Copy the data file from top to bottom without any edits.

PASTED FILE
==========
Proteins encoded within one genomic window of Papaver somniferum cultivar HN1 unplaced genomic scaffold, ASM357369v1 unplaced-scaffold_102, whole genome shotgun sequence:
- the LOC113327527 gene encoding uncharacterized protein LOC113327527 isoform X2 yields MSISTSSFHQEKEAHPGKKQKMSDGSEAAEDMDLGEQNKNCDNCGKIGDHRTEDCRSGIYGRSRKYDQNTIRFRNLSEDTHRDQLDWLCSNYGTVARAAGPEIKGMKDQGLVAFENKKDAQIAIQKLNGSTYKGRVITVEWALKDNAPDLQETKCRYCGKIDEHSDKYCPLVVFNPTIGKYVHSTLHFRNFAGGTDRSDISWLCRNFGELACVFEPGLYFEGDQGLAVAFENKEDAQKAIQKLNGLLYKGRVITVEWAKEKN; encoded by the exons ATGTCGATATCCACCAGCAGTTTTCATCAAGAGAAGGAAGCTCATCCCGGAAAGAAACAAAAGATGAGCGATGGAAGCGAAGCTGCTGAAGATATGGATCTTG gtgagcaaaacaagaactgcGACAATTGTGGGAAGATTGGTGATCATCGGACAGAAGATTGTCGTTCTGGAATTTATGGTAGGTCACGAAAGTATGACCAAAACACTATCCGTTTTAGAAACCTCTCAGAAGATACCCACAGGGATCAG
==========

Proteins encoded within one genomic window of Papaver somniferum cultivar HN1 unplaced genomic scaffold, ASM357369v1 unplaced-scaffold_102, whole genome shotgun sequence:
- the LOC113327527 gene encoding uncharacterized protein LOC113327527 isoform X2 yields MSISTSSFHQEKEAHPGKKQKMSDGSEAAEDMDLGEQNKNCDNCGKIGDHRTEDCRSGIYGRSRKYDQNTIRFRNLSEDTHRDQLDWLCSNYGTVARAAGPEIKGMKDQGLVAFENKKDAQIAIQKLNGSTYKGRVITVEWALKDNAPDLQETKCRYCGKIDEHSDKYCPLVVFNPTIGKYVHSTLHFRNFAGGTDRSDISWLCRNFGELACVFEPGLYFEGDQGLAVAFENKEDAQKAIQKLNGLLYKGRVITVEWAKEKN; encoded by the exons ATGTCGATATCCACCAGCAGTTTTCATCAAGAGAAGGAAGCTCATCCCGGAAAGAAACAAAAGATGAGCGATGGAAGCGAAGCTGCTGAAGATATGGATCTTG gtgagcaaaacaagaactgcGACAATTGTGGGAAGATTGGTGATCATCGGACAGAAGATTGTCGTTCTGGAATTTATGGTAGGTCACGAAAGTATGACCAAAACACTATCCGTTTTAGAAACCTCTCAGAAGATACCCACAGGGATCAG